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NBA Rumors: Players Will Boycott League if Donald Sterling Remains Clippers Owner

Players Association VP Roger Mason says the league may be ready to walk out if the NBA can’t oust Donald Sterling as owner of the Clippers.

Donald Sterling
Donald Sterling

Kirby Lee-USA TODAY Sports

The last 24 hours have given us even more insight into the Donald Sterling situation. The owner of the Los Angeles Clippers fired shots back at Magic Johnson and defended his statements that were captured on TMZ, begging the question of how fast can the NBA expedite his departure from the league.

For the league’s sake, it will have to be sooner rather than later.

National Basketball Players’ Association vice president Roger Mason Jr. told Bleacher Report’s Jared Zwerling that “everything is on the table” in regards to ousting Sterling and racial tension from the league, including a players boycott.

“We could definitely boycott if that happens,” Mason Jr. said. “I could see not only Clippers players, but the league banding together.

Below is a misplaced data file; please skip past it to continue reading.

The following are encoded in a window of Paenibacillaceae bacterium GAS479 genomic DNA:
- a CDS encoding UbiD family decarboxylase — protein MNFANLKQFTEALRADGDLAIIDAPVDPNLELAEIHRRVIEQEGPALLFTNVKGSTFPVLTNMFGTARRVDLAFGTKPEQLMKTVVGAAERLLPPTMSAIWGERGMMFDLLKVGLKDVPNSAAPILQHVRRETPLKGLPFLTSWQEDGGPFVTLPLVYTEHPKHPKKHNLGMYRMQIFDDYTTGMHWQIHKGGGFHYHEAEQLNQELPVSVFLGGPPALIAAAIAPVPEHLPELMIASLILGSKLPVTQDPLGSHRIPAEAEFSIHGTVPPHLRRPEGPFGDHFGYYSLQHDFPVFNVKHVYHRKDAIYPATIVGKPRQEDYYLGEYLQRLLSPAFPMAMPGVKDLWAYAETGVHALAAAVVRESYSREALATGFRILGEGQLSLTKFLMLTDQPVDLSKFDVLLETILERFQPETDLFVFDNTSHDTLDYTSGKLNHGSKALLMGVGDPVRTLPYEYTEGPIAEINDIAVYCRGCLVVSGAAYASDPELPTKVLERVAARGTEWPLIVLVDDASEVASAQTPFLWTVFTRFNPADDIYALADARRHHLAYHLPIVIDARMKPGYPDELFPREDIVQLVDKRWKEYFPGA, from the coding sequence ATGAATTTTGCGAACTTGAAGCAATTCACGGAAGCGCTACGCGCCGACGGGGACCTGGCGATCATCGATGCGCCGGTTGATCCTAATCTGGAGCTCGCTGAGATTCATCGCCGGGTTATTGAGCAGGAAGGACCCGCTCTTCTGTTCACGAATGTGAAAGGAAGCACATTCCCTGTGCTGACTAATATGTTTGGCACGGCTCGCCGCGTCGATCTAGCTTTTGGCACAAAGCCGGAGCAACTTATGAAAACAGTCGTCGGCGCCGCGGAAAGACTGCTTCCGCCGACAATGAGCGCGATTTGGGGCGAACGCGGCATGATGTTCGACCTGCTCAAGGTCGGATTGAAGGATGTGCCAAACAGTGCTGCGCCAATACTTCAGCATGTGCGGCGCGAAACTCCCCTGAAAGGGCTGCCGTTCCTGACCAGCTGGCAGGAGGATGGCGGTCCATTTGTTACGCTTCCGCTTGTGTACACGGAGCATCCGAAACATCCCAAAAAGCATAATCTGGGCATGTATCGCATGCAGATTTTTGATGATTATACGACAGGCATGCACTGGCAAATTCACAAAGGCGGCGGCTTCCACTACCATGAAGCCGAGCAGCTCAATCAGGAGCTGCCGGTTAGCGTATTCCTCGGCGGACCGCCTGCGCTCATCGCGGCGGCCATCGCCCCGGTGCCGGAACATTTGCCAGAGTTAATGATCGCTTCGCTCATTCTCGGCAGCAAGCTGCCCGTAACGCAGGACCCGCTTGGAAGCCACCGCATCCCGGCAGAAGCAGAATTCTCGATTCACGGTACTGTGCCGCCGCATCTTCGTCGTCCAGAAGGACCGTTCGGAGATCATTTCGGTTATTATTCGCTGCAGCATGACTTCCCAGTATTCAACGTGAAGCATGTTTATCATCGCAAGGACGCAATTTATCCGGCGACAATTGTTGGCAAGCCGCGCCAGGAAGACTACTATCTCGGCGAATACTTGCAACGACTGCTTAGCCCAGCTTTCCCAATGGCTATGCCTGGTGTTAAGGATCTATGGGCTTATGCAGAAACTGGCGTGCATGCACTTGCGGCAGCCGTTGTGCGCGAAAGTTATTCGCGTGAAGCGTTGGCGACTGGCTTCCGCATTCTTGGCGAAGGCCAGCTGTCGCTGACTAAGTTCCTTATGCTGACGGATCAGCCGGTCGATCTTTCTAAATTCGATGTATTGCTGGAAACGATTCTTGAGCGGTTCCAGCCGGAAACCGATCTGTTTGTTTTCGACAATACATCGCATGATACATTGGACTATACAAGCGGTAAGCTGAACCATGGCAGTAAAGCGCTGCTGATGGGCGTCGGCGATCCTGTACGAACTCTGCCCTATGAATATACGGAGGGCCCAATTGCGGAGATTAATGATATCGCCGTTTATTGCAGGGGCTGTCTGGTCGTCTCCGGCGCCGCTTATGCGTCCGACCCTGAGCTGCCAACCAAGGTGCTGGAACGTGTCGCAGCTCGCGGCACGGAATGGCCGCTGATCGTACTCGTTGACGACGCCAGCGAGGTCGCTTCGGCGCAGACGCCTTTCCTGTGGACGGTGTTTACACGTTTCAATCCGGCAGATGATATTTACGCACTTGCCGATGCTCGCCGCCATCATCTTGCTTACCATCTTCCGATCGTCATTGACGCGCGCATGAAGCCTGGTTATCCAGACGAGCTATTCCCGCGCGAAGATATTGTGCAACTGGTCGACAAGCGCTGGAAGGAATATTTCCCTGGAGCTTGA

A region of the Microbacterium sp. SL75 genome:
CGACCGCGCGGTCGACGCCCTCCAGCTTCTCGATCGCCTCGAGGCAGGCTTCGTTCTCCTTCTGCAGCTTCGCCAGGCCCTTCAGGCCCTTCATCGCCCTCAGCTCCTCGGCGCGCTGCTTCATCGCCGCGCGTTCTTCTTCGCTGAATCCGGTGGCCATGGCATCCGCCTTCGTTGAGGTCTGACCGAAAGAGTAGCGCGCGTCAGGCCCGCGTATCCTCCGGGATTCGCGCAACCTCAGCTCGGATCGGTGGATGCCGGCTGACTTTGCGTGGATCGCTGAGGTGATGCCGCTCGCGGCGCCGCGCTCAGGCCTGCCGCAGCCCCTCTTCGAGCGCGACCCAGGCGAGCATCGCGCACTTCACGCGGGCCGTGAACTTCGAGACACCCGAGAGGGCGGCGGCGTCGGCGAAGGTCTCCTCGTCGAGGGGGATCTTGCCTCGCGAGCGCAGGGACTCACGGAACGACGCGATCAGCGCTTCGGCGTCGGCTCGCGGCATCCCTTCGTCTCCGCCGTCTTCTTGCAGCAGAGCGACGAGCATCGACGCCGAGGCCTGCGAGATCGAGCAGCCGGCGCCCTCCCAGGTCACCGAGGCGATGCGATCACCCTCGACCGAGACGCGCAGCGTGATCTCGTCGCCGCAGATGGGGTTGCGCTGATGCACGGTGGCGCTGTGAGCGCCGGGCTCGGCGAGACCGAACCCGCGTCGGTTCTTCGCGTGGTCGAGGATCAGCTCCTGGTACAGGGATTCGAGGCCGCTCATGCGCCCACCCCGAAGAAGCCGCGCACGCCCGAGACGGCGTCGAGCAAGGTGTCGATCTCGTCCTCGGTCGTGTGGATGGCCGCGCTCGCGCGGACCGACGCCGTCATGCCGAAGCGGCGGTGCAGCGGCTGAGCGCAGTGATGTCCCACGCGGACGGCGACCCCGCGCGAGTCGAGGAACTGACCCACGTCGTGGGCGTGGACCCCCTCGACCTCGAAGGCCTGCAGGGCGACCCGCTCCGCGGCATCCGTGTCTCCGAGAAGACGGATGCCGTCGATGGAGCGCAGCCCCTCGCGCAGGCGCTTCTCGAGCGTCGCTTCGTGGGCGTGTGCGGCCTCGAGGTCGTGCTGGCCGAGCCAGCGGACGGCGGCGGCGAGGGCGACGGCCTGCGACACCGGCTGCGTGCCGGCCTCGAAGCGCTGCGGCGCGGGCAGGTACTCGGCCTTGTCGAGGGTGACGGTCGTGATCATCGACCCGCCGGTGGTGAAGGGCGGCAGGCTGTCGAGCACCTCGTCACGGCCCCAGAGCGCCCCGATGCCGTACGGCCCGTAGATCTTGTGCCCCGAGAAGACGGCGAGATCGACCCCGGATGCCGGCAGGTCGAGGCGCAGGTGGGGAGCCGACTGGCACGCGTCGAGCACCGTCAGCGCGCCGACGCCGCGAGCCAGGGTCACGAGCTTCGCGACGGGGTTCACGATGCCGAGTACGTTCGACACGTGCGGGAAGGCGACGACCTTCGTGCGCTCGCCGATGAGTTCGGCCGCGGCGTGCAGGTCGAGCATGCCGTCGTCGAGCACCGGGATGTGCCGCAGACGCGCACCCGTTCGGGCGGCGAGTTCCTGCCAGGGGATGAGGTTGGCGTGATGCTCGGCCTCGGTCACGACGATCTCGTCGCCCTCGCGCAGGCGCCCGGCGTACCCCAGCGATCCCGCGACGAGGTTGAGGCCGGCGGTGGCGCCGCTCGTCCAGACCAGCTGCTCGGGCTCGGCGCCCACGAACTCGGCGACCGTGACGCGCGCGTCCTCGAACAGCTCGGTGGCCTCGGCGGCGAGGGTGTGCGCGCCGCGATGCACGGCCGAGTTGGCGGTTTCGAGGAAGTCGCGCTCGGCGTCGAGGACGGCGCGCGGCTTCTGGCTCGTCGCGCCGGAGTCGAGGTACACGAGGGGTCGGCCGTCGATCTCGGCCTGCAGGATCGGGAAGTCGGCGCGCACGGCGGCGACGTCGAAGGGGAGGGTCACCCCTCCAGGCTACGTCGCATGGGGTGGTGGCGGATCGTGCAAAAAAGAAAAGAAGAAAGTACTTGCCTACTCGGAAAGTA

“I don’t think we’ve ever seen a situation quite like what Sterling said and the reaction that’s happened from it. (Racial issues) haven’t been something that we thought was needed in 2014, but I think now it’s a time where it’s certainly something we’re going to look into, for sure.”

Mason said a boycott could be similar to the 2011 NBA lockout, and in all likelihood would not be resolved until an owner that does not have the last name Sterling was running the Clippers franchise.

But more so, Mason wants to not only rid Sterling from the NBA but racial issues as a whole. According to the report, the NBA and the players’ association have considered social acceptance programs between management and players. This way both parties would gain a better understanding of each other’s cultural background and upbringing.

Two other avenues the NBAPA would like to go down include a Rookie Transition Program and team workshops that focus on social equality.

The Rookie Transition Program would cover issues ranging from race, ethnicity, orientation, etc. The league has teamed with Athlete Ally, a non-profit organization that works to end homophobia and transphobia in sports through educational efforts and encourages athletes to take a stand. This program would do the same, but would be expanded to include race, too.

There is also a push to add team workshops that would focus on social equality. Social media, personal and life coaching, dealing with relationships with the opposite sex and  management of a player’s media and communication skills are among the ideas that have been tossed around.

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